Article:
Fluorescent lighting technology has been around for a considerable length of time. Both linear tubes and compact fluorescent bulbs have turned out to be reliable and economical, while producing the brightness required in public and working environment. Lately, however, a new form of light source has overtaken both fluorescent lighting and even older incandescent and halogen technology: The LED.
All sources of light have their advantages and disadvantages, yet LED appears to be wining the attention of many consumers who are skipping over fluorescent and going straight to LED. Let’s take a look to see why even the former diehards of fluorescent, incandescent, and HID bulbs are converting to LED.
According to customer reviews, people have been impressed by LED bulbs’ ability to illuminate instantly at full light output while compared to all other bulbs. This feature alone, combined with their energy efficiency and long life is very important for security and emergency exit sign applications. Furthermore, LED vehicle lights light up 200 milliseconds quicker than incandescent. This means that you have almost 20 feet of extra stopping distance at 65 mph, which can mean life or death for both vehicles and humans.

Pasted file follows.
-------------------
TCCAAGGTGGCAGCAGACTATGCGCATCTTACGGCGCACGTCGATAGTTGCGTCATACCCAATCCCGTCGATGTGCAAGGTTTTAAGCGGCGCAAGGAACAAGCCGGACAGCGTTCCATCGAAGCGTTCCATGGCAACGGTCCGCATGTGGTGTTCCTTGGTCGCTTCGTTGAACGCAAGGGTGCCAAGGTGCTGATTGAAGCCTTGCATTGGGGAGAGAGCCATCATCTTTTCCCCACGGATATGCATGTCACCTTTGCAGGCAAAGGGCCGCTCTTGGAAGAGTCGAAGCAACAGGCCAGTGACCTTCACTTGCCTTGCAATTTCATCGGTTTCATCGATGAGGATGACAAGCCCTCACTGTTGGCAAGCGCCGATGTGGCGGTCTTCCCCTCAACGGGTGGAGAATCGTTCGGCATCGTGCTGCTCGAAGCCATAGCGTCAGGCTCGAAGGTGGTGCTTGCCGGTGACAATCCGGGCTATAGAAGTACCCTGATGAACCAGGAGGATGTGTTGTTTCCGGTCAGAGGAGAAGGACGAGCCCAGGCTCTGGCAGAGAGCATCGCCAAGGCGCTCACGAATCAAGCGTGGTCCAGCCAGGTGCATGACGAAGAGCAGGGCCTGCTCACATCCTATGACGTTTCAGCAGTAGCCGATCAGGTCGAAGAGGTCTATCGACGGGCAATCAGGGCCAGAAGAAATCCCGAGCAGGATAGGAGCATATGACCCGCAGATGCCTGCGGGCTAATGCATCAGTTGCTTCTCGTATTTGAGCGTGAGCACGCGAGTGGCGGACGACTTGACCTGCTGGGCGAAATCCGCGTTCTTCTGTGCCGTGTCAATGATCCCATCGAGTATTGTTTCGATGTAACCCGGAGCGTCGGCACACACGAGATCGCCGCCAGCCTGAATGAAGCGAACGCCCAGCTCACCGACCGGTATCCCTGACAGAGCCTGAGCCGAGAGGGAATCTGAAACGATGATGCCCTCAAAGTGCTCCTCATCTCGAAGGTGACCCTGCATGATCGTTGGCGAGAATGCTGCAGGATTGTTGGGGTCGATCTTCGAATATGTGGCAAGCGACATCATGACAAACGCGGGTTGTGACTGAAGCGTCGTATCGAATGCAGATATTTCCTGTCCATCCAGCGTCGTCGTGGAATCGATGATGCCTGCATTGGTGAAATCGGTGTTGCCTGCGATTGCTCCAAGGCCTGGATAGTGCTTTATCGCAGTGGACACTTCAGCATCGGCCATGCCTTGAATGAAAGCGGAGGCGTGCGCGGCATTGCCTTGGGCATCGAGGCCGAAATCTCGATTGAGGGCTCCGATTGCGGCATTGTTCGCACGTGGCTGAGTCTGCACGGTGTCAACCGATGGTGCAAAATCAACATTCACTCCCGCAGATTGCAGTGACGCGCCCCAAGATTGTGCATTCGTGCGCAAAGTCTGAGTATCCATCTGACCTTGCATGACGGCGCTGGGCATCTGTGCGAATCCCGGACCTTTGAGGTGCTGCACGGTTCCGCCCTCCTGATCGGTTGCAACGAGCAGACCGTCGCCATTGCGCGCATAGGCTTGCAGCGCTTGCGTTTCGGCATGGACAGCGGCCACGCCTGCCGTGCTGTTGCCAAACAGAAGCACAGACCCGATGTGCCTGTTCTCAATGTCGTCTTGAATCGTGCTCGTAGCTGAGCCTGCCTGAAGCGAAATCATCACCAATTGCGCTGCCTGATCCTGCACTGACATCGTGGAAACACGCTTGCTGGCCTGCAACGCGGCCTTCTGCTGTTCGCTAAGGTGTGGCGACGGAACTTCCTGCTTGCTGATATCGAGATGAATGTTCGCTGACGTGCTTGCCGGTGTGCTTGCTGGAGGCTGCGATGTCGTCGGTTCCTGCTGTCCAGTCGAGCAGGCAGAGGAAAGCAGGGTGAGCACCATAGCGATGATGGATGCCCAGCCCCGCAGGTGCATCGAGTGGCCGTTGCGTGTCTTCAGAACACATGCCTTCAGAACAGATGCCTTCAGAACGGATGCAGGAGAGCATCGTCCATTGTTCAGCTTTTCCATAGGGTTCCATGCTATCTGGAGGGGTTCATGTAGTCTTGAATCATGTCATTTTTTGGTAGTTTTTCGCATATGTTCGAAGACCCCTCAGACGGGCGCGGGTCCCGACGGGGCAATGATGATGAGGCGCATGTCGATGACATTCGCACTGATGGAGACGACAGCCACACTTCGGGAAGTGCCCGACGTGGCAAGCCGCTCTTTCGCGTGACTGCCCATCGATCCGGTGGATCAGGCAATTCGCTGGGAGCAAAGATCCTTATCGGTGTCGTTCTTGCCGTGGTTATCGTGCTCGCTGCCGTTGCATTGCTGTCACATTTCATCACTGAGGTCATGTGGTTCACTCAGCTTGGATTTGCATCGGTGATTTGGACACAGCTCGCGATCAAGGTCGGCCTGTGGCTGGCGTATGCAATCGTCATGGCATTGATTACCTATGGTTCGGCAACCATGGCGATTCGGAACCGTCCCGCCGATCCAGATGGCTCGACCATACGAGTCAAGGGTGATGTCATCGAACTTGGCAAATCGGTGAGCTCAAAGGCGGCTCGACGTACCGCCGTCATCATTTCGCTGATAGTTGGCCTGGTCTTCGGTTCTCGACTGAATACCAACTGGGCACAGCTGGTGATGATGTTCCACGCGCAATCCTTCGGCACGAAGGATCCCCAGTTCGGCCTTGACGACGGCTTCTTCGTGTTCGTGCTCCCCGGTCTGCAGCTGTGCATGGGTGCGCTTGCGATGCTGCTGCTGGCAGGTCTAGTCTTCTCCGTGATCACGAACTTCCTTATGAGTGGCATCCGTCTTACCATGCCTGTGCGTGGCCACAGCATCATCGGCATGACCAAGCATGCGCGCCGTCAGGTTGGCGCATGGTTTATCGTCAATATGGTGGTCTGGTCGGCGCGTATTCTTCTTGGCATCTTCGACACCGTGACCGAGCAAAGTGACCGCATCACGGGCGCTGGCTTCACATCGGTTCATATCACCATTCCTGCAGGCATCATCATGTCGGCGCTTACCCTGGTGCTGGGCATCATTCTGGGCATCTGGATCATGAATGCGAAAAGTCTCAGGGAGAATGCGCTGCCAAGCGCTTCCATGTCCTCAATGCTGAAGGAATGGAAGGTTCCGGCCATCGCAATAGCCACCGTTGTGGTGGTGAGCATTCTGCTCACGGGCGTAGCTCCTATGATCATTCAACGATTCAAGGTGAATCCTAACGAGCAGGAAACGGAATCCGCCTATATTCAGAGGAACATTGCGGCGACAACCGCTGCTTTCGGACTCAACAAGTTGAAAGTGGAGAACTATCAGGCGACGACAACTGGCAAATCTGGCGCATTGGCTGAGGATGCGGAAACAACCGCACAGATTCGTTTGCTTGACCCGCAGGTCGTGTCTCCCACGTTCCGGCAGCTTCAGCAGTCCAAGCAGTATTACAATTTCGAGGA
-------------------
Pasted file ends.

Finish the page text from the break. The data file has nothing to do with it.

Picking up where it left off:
Unlike other bulbs, LED performance or life span is not affected by either frequent or rapid on-off cycling. While frequent switching will drastically reduce the operational life expectancy of traditional lighting, LED has risen to the occasion, making it suitable for traffic, signal lights, and all sorts of commercial display lighting.
LEDs are ideal for industrial and commercial operations compared to standard light bulbs due to their resistance to shock and vibration. Their design flexibility makes it easy to apply LED lighting to outdoor settings without fear of breakage under severe conditions.
Cold temperatures are a real test for fluorescent bulbs, which may have difficulty turning on quickly or turn on but the light output is extremely dim until it warms up. LEDs exceed expectations when operating temperatures drop by increasing their light output efficacy. They have therefore gained popularity for freezer rooms’ application and outdoor winter settings, including garage lights which may be difficult to replace but only necessary for a few minutes or seconds at a time.
LEDs produce negligible ultraviolet (UV) and infrared (IR) radiation making them more suitable for retail, museums, or even household lighting where art in a gallery, fabrics, and food materials could be influenced by heat from both UV and IR.
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